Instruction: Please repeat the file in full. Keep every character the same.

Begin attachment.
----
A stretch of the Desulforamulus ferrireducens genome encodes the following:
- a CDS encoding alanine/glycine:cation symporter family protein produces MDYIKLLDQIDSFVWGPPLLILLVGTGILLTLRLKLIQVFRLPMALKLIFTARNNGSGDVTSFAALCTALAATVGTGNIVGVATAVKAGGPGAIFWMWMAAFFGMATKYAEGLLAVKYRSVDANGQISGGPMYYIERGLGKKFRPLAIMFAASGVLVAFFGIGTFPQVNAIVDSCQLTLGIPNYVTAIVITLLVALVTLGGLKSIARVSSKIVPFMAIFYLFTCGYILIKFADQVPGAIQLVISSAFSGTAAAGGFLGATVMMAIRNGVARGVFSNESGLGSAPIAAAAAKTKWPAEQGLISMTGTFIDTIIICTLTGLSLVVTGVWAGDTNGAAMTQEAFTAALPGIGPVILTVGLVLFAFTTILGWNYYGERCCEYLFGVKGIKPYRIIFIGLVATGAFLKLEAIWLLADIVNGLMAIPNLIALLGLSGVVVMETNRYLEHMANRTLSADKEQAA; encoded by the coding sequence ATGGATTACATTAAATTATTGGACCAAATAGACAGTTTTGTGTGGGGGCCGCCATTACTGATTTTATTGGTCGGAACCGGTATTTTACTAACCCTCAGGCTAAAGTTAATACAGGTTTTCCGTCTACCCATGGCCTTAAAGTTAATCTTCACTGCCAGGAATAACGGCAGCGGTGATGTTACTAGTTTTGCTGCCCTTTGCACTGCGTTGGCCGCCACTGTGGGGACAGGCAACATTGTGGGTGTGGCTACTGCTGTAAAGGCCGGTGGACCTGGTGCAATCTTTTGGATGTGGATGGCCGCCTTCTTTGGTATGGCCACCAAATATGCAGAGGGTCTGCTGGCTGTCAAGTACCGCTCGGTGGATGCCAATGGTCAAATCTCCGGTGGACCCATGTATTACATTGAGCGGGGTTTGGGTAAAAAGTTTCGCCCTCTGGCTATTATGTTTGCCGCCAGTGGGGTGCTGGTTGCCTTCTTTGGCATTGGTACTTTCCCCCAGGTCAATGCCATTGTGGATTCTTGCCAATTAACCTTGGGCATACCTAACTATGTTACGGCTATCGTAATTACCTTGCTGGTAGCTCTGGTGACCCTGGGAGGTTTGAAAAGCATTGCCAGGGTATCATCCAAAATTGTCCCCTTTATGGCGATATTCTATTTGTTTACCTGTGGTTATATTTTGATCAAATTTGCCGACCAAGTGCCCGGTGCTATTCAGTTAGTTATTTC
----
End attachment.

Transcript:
A stretch of the Desulforamulus ferrireducens genome encodes the following:
- a CDS encoding alanine/glycine:cation symporter family protein produces MDYIKLLDQIDSFVWGPPLLILLVGTGILLTLRLKLIQVFRLPMALKLIFTARNNGSGDVTSFAALCTALAATVGTGNIVGVATAVKAGGPGAIFWMWMAAFFGMATKYAEGLLAVKYRSVDANGQISGGPMYYIERGLGKKFRPLAIMFAASGVLVAFFGIGTFPQVNAIVDSCQLTLGIPNYVTAIVITLLVALVTLGGLKSIARVSSKIVPFMAIFYLFTCGYILIKFADQVPGAIQLVISSAFSGTAAAGGFLGATVMMAIRNGVARGVFSNESGLGSAPIAAAAAKTKWPAEQGLISMTGTFIDTIIICTLTGLSLVVTGVWAGDTNGAAMTQEAFTAALPGIGPVILTVGLVLFAFTTILGWNYYGERCCEYLFGVKGIKPYRIIFIGLVATGAFLKLEAIWLLADIVNGLMAIPNLIALLGLSGVVVMETNRYLEHMANRTLSADKEQAA; encoded by the coding sequence ATGGATTACATTAAATTATTGGACCAAATAGACAGTTTTGTGTGGGGGCCGCCATTACTGATTTTATTGGTCGGAACCGGTATTTTACTAACCCTCAGGCTAAAGTTAATACAGGTTTTCCGTCTACCCATGGCCTTAAAGTTAATCTTCACTGCCAGGAATAACGGCAGCGGTGATGTTACTAGTTTTGCTGCCCTTTGCACTGCGTTGGCCGCCACTGTGGGGACAGGCAACATTGTGGGTGTGGCTACTGCTGTAAAGGCCGGTGGACCTGGTGCAATCTTTTGGATGTGGATGGCCGCCTTCTTTGGTATGGCCACCAAATATGCAGAGGGTCTGCTGGCTGTCAAGTACCGCTCGGTGGATGCCAATGGTCAAATCTCCGGTGGACCCATGTATTACATTGAGCGGGGTTTGGGTAAAAAGTTTCGCCCTCTGGCTATTATGTTTGCCGCCAGTGGGGTGCTGGTTGCCTTCTTTGGCATTGGTACTTTCCCCCAGGTCAATGCCATTGTGGATTCTTGCCAATTAACCTTGGGCATACCTAACTATGTTACGGCTATCGTAATTACCTTGCTGGTAGCTCTGGTGACCCTGGGAGGTTTGAAAAGCATTGCCAGGGTATCATCCAAAATTGTCCCCTTTATGGCGATATTCTATTTGTTTACCTGTGGTTATATTTTGATCAAATTTGCCGACCAAGTGCCCGGTGCTATTCAGTTAGTTATTTC